The Power of empathy: Stories and best practices of how to lead and strengthen design teams through empathy and authenticity

Taking charge starts with opening up

Taking charge starts with opening up

What makes a fantastic design team is more than just a group of talented, hardworking designers. They’re united by a leader who engages and collaborates with them through empathy and authenticity, staying connected and transparent, and empowering clear communication and strong collaboration.

If vulnerability, honesty, and connection were in a Venn diagram, they’d intersect to form authenticity, a word that has risen through common use in the past decade. Authenticity has become, as Harvard Business Review stated in January 2015, the “gold standard for leadership.” It opens up communication and builds trust and rapport — all critical attributes of a strong team. Just as importantly, a huge part of authentic leadership is empathy.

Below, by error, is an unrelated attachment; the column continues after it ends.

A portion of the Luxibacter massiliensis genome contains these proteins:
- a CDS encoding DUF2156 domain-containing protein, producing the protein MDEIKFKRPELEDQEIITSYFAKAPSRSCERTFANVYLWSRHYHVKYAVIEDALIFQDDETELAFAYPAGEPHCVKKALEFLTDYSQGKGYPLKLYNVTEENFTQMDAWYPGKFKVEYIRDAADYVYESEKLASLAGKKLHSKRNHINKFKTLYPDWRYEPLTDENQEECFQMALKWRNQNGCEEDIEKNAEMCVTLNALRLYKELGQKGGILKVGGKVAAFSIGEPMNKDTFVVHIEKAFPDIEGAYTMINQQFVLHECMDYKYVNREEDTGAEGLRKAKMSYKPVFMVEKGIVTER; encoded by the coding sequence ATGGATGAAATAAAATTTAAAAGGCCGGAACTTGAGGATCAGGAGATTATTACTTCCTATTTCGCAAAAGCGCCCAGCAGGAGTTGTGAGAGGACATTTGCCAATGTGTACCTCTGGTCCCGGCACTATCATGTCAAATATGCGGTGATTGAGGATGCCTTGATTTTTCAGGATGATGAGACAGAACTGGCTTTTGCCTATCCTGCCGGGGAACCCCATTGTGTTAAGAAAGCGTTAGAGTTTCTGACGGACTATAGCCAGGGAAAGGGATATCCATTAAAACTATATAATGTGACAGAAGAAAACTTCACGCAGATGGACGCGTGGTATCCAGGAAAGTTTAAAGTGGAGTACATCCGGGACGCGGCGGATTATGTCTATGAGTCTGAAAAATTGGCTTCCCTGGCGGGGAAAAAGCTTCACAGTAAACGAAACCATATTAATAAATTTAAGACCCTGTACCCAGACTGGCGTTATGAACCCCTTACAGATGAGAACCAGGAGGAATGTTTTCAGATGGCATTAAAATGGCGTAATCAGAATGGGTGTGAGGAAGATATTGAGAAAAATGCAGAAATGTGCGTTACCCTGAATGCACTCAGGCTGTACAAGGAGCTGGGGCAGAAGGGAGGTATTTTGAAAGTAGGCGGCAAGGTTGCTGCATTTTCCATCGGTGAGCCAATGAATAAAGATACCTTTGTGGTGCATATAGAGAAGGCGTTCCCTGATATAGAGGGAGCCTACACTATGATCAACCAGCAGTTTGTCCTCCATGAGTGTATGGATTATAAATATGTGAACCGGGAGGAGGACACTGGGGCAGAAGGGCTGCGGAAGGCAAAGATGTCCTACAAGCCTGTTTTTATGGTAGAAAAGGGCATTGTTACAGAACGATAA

Empathy is a critical part of the creative process when it comes to understanding the user and consumer. But more than that, as University of Houston research professor and author Brené Brown says, it “fuels connection by feeling with people.” Designers know that the ability to put yourself in another’s shoes is key to product success. And now, leaders who value and exemplify the same empathy within their companies and teams are also finding that it fuels happiness and satisfaction in the workplace — and a happy team becomes a productive team.

The dream design team is able to seamlessly come together, strategically and creatively, to not just produce beautiful, user-oriented products and experiences, but also to work positively through challenges, mistakes, and setbacks. The creative leader keeps this collaboration — and morale — motivated by staying supportive throughout both the successes and struggles.